Continuous Improvement Is Not Digital Transformation

Continuous Improvement Is Not Digital Transformation
Continuous Improvement Is Not Digital Transformation

Right now, the industry is at a tipping point for manufacturing digital transformation. Many things are enabling true transformation, including the large influx of new and powerful low-cost technologies, cloud and edge computing advances, embedded computing innovations, labor shortages driven by demographics, and make-to-order manufacturing demands. These elements empower countries around the world to create highly competitive manufacturing and production operations. These operations are motivated to transform.

Transformational change happens infrequently at intervals, which leads companies to believe that maintaining the status quo is the best strategy forever. For perspective, years ago there were huge arguments about analog (pneumatic and electronic) versus digital PID control, leading some to wait too long to convert to digital. Making refinements on existing assets when industry is at a tipping point can be a sunk cost trap, with existing production lines becoming noncompetitive.

Henry Ford’s design and production methods are one of the milestones, prior to Industry 4.0, of industrial transformation. With his revolutionary holistic approach to new product design, materials, and production processes, Ford empowered the company to dominate the world automotive market with production of the Model T. Toyota repeated this pattern in the 1990s, leveraging technologies and methods that caused other automobile companies to lose significant market share and jobs.

Many companies, when reporting that they are making a digital transformation, describe applications that are valuable incremental improvements but are not transformational. Incremental continuous improvements can be valuable investments that are evolutionary and organizationally comfortable, because they enhance existing processes. But these should not be confused with transformational investments. In times of significant technological change, when your competitors are transforming to gain a significant competitive advantage, these investments may have only marginal impact on improving your existing operations.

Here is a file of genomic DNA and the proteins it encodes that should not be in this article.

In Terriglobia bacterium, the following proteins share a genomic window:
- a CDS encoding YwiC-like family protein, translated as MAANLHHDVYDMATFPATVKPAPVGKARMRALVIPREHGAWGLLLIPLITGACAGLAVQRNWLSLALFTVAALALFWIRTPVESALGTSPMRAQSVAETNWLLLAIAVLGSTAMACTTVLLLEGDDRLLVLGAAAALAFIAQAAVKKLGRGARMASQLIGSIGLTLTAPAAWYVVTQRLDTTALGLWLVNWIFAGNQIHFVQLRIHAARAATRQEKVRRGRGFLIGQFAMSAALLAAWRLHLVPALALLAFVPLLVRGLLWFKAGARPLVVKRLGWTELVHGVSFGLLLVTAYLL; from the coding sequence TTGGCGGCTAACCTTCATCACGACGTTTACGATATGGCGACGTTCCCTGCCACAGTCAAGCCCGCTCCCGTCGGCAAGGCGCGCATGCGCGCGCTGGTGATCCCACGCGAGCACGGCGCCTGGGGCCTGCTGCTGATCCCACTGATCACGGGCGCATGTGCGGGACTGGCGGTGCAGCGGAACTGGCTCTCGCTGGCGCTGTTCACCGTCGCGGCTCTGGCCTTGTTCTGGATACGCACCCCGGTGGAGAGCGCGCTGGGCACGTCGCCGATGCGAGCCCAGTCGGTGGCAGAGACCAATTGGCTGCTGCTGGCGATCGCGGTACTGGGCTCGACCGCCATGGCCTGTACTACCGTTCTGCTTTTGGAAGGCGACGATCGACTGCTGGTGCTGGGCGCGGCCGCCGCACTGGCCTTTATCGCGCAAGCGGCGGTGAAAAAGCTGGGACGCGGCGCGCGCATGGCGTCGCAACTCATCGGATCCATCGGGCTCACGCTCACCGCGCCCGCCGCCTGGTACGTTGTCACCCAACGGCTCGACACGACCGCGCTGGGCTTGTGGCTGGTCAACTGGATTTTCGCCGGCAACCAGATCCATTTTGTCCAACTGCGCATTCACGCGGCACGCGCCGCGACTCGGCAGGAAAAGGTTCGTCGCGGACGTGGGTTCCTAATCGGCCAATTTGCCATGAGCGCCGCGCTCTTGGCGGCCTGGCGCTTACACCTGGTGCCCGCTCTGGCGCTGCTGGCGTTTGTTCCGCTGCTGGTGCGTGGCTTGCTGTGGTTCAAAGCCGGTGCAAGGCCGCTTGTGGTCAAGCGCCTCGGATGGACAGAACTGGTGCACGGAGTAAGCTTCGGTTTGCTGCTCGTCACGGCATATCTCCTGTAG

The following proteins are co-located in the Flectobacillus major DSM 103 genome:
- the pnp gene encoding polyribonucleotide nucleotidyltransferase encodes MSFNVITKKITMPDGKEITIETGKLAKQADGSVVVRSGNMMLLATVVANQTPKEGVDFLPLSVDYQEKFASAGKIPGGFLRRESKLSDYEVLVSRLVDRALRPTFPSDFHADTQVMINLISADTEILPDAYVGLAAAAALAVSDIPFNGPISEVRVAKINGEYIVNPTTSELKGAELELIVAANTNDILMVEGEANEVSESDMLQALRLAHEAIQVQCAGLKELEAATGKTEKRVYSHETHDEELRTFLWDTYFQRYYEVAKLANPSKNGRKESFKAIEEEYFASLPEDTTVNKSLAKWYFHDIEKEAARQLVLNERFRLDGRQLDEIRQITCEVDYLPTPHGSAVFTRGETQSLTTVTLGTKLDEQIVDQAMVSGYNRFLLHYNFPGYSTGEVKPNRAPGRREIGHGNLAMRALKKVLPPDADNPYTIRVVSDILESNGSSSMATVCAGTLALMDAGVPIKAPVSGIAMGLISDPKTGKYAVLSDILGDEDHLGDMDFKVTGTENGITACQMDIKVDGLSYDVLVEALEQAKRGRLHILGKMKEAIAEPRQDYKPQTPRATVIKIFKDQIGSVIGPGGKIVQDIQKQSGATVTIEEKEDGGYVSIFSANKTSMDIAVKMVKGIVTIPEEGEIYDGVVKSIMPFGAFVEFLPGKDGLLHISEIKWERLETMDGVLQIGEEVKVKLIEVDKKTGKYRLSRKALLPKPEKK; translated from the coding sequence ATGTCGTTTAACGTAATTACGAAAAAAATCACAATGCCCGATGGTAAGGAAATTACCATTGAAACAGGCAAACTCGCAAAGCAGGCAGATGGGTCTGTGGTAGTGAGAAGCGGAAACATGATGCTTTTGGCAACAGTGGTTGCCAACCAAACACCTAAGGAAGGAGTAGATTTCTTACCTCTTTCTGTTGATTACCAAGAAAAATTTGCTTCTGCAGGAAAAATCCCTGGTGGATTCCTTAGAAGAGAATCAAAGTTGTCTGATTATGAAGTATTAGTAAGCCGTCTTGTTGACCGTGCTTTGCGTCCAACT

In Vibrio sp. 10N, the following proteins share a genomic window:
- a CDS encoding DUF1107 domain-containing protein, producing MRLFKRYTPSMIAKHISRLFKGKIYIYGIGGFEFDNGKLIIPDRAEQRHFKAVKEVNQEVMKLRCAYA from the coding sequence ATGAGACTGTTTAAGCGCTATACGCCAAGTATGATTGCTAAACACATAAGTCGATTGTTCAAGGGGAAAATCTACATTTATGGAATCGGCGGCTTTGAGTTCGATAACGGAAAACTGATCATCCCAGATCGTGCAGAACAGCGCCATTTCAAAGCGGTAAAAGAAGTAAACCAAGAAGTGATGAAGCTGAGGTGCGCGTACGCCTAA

Not transforming production is betting on the incompetence of competitors. This can be extremely dangerous for the future of a company, leading to loss of business and jobs.

Due to their knowledge and interaction with a wide range of groups, automation professionals are in a unique position in a company to facilitate digital manufacturing transformation. Automation professionals have the knowledge and know-how to be change agents—informing and educating management about the advantages of applying advanced manufacturing techniques and incorporating technological innovations to transform production to be competitive.

Automation professionals can positively impact their companies—by helping an organization understand the possibilities, showing how to make them a reality, gaining organizational support, and convincing management to invest in true digital transformation.

Automation professionals can make major contributions to their companies by taking the initiative to collaborate with manufacturing groups, creating transformative manufacturing processes and applying technologies such as collaborative robots, machine learning, artificial intelligence, and virtual/augmented reality to transform fundamental production processes.

Manufacturing digital transformation requires rethinking fundamental processes. This can lead to radical change that brings significant, environmentally responsible improvements that achieve competitiveness and sustainability.

This feature originally appeared in the April issue of InTech magazine.

About The Author

Bill Lydon is Contributing Editor of He brings more than 10 years of writing and editing expertise to, plus more than 25 years of experience designing and applying technology in the automation and controls industry. Lydon started his career as a designer of computer-based machine tool controls; in other positions, he applied programmable logic controllers (PLCs) and process control technology. Working at a large company, Lydon served a two-year stint as part of a five-person task group, that designed a new generation building automation system including controllers, networking, and supervisory & control software.  He also designed software for chiller and boiler plant optimization. Bill was product manager for a multimillion-dollar controls and automation product line and later cofounder and president of an industrial control software company.

Read InTech Magazine

Did you enjoy this great article?

Check out our free e-newsletters to read more great articles..